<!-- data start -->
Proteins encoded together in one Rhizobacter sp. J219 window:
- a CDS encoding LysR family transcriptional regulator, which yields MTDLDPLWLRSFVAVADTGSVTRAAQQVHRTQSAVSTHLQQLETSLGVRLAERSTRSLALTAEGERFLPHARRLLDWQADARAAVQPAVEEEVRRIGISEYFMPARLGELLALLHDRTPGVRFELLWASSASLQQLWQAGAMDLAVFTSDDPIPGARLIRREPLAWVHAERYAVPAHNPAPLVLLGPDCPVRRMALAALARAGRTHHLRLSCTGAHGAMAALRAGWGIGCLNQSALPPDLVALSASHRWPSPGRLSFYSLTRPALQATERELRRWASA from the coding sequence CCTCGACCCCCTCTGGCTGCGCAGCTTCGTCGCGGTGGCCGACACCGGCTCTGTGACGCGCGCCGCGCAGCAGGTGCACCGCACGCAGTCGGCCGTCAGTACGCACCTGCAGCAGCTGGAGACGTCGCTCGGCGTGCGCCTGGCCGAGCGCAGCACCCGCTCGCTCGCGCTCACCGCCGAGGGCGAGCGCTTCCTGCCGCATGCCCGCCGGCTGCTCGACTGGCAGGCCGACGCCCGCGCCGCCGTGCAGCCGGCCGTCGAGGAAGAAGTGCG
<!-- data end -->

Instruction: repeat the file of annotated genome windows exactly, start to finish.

Proteins encoded together in one Rhizobacter sp. J219 window:
- a CDS encoding LysR family transcriptional regulator, which yields MTDLDPLWLRSFVAVADTGSVTRAAQQVHRTQSAVSTHLQQLETSLGVRLAERSTRSLALTAEGERFLPHARRLLDWQADARAAVQPAVEEEVRRIGISEYFMPARLGELLALLHDRTPGVRFELLWASSASLQQLWQAGAMDLAVFTSDDPIPGARLIRREPLAWVHAERYAVPAHNPAPLVLLGPDCPVRRMALAALARAGRTHHLRLSCTGAHGAMAALRAGWGIGCLNQSALPPDLVALSASHRWPSPGRLSFYSLTRPALQATERELRRWASA from the coding sequence CCTCGACCCCCTCTGGCTGCGCAGCTTCGTCGCGGTGGCCGACACCGGCTCTGTGACGCGCGCCGCGCAGCAGGTGCACCGCACGCAGTCGGCCGTCAGTACGCACCTGCAGCAGCTGGAGACGTCGCTCGGCGTGCGCCTGGCCGAGCGCAGCACCCGCTCGCTCGCGCTCACCGCCGAGGGCGAGCGCTTCCTGCCGCATGCCCGCCGGCTGCTCGACTGGCAGGCCGACGCCCGCGCCGCCGTGCAGCCGGCCGTCGAGGAAGAAGTGCG